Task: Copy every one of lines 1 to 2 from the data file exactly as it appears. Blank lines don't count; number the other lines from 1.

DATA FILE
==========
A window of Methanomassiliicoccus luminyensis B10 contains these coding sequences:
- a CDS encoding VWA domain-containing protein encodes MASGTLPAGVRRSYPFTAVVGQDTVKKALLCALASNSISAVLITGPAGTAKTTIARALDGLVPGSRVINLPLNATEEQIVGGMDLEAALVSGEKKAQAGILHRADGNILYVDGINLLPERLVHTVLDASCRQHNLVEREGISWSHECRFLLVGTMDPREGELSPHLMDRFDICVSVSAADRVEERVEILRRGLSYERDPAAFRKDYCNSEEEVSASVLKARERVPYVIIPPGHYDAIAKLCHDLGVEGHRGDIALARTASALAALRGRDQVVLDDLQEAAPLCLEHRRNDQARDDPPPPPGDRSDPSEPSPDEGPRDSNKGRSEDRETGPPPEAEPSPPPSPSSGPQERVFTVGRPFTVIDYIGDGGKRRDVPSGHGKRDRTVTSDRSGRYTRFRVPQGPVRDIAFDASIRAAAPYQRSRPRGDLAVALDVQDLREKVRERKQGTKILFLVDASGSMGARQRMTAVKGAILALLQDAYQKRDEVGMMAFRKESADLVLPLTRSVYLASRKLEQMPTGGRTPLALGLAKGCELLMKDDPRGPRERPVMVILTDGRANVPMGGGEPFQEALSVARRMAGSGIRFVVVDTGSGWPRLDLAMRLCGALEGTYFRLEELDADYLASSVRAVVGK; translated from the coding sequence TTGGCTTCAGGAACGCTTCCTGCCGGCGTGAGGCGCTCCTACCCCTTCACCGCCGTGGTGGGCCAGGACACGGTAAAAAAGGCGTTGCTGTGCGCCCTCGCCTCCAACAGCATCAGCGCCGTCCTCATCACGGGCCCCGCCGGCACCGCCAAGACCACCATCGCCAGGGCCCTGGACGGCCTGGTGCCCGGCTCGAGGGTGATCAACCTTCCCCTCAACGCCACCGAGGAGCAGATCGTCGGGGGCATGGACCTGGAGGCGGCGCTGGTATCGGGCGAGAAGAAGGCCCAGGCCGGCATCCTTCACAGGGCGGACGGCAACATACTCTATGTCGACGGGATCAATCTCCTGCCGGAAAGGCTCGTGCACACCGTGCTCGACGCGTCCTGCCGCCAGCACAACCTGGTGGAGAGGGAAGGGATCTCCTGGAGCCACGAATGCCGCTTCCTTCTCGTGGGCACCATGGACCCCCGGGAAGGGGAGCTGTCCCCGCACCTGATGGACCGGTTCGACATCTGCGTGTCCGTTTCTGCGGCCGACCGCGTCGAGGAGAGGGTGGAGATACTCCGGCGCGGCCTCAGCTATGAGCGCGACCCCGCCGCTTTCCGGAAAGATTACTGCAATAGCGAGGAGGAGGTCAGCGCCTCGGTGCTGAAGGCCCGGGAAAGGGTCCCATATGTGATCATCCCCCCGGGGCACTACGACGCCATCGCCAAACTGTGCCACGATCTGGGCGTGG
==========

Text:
A window of Methanomassiliicoccus luminyensis B10 contains these coding sequences:
- a CDS encoding VWA domain-containing protein encodes MASGTLPAGVRRSYPFTAVVGQDTVKKALLCALASNSISAVLITGPAGTAKTTIARALDGLVPGSRVINLPLNATEEQIVGGMDLEAALVSGEKKAQAGILHRADGNILYVDGINLLPERLVHTVLDASCRQHNLVEREGISWSHECRFLLVGTMDPREGELSPHLMDRFDICVSVSAADRVEERVEILRRGLSYERDPAAFRKDYCNSEEEVSASVLKARERVPYVIIPPGHYDAIAKLCHDLGVEGHRGDIALARTASALAALRGRDQVVLDDLQEAAPLCLEHRRNDQARDDPPPPPGDRSDPSEPSPDEGPRDSNKGRSEDRETGPPPEAEPSPPPSPSSGPQERVFTVGRPFTVIDYIGDGGKRRDVPSGHGKRDRTVTSDRSGRYTRFRVPQGPVRDIAFDASIRAAAPYQRSRPRGDLAVALDVQDLREKVRERKQGTKILFLVDASGSMGARQRMTAVKGAILALLQDAYQKRDEVGMMAFRKESADLVLPLTRSVYLASRKLEQMPTGGRTPLALGLAKGCELLMKDDPRGPRERPVMVILTDGRANVPMGGGEPFQEALSVARRMAGSGIRFVVVDTGSGWPRLDLAMRLCGALEGTYFRLEELDADYLASSVRAVVGK; translated from the coding sequence TTGGCTTCAGGAACGCTTCCTGCCGGCGTGAGGCGCTCCTACCCCTTCACCGCCGTGGTGGGCCAGGACACGGTAAAAAAGGCGTTGCTGTGCGCCCTCGCCTCCAACAGCATCAGCGCCGTCCTCATCACGGGCCCCGCCGGCACCGCCAAGACCACCATCGCCAGGGCCCTGGACGGCCTGGTGCCCGGCTCGAGGGTGATCAACCTTCCCCTCAACGCCACCGAGGAGCAGATCGTCGGGGGCATGGACCTGGAGGCGGCGCTGGTATCGGGCGAGAAGAAGGCCCAGGCCGGCATCCTTCACAGGGCGGACGGCAACATACTCTATGTCGACGGGATCAATCTCCTGCCGGAAAGGCTCGTGCACACCGTGCTCGACGCGTCCTGCCGCCAGCACAACCTGGTGGAGAGGGAAGGGATCTCCTGGAGCCACGAATGCCGCTTCCTTCTCGTGGGCACCATGGACCCCCGGGAAGGGGAGCTGTCCCCGCACCTGATGGACCGGTTCGACATCTGCGTGTCCGTTTCTGCGGCCGACCGCGTCGAGGAGAGGGTGGAGATACTCCGGCGCGGCCTCAGCTATGAGCGCGACCCCGCCGCTTTCCGGAAAGATTACTGCAATAGCGAGGAGGAGGTCAGCGCCTCGGTGCTGAAGGCCCGGGAAAGGGTCCCATATGTGATCATCCCCCCGGGGCACTACGACGCCATCGCCAAACTGTGCCACGATCTGGGCGTGG